GREENWALD: Well, there’s lots of evidence that there has been abuse on the part of the NSA. There was a report actually by your network, ABC News and Brian Ross, from several years ago, where NSA analysts, low-level ones, got caught eavesdropping on the telephone conversations between soldiers and their girlfriends who were stationed in Iraq and America. There have been reports in the New York Times that the NSA has wildly exceeded the scope of the legal limits that the law allows. There are all sorts of admissions, including this week in a letter to Senator Wyden by James Clapper, that the NSA has exceeded even the legal authority that it acknowledges it has, and they write it off to inadvertent keystrokes or technological confusion.

The real issue here is that what the NSA does is done in complete secrecy. Nobody really monitors who they are eavesdropping on, and so the question of abuse is one that the Congress ought to be investigating much more aggressively.

That’s a no to providing evidence to the claim that these capabilities have been used, in case you missed it among the rhetorical bombs, but a lot of suspicious activity surrounding the issue. Greenwald is correct that “The real issue here is that what the NSA does is done in complete secrecy.” Furthermore, private corporations have even less transparency than the government, and thus the corporatization of the defense industry has taken an iffy situation and opened the door to all kinds of egregious opportunism for a for-profit corporation.

Fresher than that ongoing nightmare is this notion that a low level analyst like Snowden had authority to spy on the President. If this is true, and he says it is and Greenwald believes it as well, this means that the President is not in charge of what the NSA is doing.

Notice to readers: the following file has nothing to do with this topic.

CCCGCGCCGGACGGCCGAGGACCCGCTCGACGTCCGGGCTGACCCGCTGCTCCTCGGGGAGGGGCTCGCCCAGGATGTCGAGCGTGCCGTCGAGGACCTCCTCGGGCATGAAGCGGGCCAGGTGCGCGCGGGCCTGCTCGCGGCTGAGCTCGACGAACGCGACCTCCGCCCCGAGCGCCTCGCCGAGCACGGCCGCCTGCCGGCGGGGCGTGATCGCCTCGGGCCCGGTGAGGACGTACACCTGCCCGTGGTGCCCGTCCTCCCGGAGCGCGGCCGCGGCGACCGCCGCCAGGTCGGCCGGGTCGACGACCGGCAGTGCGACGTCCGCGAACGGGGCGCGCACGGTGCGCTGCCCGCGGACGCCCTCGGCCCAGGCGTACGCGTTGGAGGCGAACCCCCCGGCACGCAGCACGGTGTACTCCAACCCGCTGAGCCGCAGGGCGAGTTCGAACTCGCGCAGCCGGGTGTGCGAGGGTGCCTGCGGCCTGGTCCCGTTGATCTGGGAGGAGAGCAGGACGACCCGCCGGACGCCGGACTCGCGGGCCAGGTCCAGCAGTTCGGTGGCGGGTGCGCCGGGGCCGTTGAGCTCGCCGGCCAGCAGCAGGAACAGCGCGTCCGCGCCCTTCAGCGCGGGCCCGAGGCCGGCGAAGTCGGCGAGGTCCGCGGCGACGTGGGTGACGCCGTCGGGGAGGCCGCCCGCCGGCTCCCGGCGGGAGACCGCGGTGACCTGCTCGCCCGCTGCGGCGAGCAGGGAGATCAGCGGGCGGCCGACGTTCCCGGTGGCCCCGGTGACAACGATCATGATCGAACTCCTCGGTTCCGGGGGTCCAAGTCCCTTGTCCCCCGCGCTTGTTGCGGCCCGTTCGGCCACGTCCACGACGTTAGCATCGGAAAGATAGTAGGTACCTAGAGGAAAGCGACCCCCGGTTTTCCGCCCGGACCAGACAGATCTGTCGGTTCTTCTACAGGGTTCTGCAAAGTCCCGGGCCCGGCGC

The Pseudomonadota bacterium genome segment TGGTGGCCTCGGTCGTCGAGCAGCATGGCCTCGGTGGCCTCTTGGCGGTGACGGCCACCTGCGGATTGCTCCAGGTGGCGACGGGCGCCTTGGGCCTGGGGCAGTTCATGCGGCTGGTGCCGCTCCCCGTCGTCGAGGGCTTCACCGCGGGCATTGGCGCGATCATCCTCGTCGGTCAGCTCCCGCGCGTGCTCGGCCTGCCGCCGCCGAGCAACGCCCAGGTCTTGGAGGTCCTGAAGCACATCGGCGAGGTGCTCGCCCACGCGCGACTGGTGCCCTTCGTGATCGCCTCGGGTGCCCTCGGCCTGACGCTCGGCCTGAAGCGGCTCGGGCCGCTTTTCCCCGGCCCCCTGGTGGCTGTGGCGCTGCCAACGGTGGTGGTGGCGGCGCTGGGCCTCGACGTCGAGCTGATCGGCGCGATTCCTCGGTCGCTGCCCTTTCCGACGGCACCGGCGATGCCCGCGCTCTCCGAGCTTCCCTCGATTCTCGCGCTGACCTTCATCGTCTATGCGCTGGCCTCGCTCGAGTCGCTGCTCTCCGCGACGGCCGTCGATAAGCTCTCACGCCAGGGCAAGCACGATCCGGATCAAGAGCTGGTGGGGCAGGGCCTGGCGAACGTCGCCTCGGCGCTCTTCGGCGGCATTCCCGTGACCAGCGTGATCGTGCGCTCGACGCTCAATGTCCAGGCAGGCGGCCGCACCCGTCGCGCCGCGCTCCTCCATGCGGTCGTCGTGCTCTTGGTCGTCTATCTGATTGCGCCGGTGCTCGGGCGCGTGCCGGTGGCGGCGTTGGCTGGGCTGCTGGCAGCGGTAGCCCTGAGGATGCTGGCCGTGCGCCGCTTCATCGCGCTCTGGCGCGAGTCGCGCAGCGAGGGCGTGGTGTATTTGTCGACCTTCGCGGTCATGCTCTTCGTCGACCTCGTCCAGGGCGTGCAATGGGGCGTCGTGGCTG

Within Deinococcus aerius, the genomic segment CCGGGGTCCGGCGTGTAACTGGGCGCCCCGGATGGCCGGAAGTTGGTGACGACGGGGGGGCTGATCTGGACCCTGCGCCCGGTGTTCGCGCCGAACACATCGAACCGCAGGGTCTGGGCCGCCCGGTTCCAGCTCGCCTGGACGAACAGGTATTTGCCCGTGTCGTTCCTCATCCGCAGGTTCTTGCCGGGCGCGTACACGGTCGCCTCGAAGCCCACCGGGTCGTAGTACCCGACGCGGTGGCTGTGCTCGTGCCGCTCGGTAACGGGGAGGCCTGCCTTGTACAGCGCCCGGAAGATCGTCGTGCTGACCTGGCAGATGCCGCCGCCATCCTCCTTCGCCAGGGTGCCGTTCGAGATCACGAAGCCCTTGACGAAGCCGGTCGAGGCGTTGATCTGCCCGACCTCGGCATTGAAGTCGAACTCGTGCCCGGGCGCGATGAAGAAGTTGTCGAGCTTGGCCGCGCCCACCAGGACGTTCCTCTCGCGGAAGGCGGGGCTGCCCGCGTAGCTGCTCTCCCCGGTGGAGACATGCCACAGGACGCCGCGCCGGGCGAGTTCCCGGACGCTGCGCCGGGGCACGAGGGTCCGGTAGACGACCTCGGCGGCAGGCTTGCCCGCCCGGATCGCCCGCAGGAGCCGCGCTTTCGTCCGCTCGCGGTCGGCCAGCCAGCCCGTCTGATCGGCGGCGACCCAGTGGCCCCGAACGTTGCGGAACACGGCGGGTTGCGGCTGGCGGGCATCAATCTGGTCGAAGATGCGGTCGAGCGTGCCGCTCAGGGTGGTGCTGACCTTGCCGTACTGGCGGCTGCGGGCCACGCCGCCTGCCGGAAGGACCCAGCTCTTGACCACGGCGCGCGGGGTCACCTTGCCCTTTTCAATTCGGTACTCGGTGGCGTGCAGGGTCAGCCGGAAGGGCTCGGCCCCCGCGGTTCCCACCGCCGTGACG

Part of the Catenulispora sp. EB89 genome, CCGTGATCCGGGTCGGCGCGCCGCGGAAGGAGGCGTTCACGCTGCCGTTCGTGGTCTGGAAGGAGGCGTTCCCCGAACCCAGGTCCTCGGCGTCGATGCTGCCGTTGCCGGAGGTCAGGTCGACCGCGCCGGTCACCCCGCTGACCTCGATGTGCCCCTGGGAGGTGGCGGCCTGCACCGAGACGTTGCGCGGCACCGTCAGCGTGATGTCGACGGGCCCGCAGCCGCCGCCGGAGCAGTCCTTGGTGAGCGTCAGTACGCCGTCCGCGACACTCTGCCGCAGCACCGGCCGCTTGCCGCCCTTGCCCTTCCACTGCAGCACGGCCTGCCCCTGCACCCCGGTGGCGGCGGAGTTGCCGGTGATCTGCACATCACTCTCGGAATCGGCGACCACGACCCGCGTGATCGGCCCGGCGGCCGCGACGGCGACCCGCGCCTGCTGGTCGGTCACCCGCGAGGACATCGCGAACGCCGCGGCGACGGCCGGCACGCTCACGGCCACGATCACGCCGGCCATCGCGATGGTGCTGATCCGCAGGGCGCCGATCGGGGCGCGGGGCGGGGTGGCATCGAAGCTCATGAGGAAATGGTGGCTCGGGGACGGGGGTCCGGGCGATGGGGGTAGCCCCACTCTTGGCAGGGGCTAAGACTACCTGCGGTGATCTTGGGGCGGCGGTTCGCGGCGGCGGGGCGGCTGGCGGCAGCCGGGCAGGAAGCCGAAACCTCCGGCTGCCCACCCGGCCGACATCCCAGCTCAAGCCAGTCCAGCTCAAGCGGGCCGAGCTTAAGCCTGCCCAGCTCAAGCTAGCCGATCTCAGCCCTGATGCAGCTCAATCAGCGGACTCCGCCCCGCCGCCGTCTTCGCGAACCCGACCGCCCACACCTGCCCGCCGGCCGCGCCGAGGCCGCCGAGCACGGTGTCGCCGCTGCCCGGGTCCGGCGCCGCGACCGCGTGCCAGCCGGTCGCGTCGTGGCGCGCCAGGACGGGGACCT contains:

This shouldn’t be news either, but apparently it is to some who still believe that Hope meant Superman was going to change the world overnight. If the President could be a possible victim of NSA spying, then he clearly isn’t driving the boat.

Someone really needs to alert the press, because we were told that Obama’s poll numbers were going down because Americans don’t want people reading their emails. (Actually, more Americans want national security concerns to take precedence over personal liberty in that same poll.)

Once again, the easy target is a fail. While Obama has changed DC in ways the media will never tell you about, because he doesn’t play their John McCain ranch BBQ party games and lobbyists no longer have direct access to the White House as they did under Bush, if anyone thinks any president can change our corporatized defense industry, they are in for a rude and frightening surprise.

Logic Fail: This is all Obama’s fault, but low level analysts at the NSA have the authority to spy on the President. Wouldn’t a real dictator make sure that they didn’t have authority to spy on said dictator? Either Obama is a really bad dictator, or he isn’t actually in charge of the defense industry which we’ve just been told doesn’t follow the law (shocking!).

Should the NSA be regulated and overseen by some agency since they’re pushing Congress around? Gosh, that would be nice. Now, who’s going to make that happen….

Playdate over.